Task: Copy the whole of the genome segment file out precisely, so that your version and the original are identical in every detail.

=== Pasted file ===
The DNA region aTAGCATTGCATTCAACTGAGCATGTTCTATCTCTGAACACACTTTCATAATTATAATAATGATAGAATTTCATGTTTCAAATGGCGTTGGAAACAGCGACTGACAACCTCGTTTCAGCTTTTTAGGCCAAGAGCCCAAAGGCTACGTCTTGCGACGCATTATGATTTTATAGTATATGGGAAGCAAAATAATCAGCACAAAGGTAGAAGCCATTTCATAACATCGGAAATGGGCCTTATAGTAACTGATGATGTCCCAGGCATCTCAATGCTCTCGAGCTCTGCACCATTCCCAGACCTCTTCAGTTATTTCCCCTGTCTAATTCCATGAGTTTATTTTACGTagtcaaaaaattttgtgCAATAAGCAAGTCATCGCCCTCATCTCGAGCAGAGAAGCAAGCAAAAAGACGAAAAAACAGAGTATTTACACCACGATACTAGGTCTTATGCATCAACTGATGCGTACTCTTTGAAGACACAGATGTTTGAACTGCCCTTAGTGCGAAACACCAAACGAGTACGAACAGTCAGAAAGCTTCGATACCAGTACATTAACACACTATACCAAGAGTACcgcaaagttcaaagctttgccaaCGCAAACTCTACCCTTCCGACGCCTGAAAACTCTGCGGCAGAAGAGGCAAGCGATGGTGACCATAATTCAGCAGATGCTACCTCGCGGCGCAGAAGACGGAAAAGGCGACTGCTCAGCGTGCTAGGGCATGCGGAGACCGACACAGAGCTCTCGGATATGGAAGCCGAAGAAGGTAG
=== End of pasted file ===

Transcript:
The DNA region aTAGCATTGCATTCAACTGAGCATGTTCTATCTCTGAACACACTTTCATAATTATAATAATGATAGAATTTCATGTTTCAAATGGCGTTGGAAACAGCGACTGACAACCTCGTTTCAGCTTTTTAGGCCAAGAGCCCAAAGGCTACGTCTTGCGACGCATTATGATTTTATAGTATATGGGAAGCAAAATAATCAGCACAAAGGTAGAAGCCATTTCATAACATCGGAAATGGGCCTTATAGTAACTGATGATGTCCCAGGCATCTCAATGCTCTCGAGCTCTGCACCATTCCCAGACCTCTTCAGTTATTTCCCCTGTCTAATTCCATGAGTTTATTTTACGTagtcaaaaaattttgtgCAATAAGCAAGTCATCGCCCTCATCTCGAGCAGAGAAGCAAGCAAAAAGACGAAAAAACAGAGTATTTACACCACGATACTAGGTCTTATGCATCAACTGATGCGTACTCTTTGAAGACACAGATGTTTGAACTGCCCTTAGTGCGAAACACCAAACGAGTACGAACAGTCAGAAAGCTTCGATACCAGTACATTAACACACTATACCAAGAGTACcgcaaagttcaaagctttgccaaCGCAAACTCTACCCTTCCGACGCCTGAAAACTCTGCGGCAGAAGAGGCAAGCGATGGTGACCATAATTCAGCAGATGCTACCTCGCGGCGCAGAAGACGGAAAAGGCGACTGCTCAGCGTGCTAGGGCATGCGGAGACCGACACAGAGCTCTCGGATATGGAAGCCGAAGAAGGTAG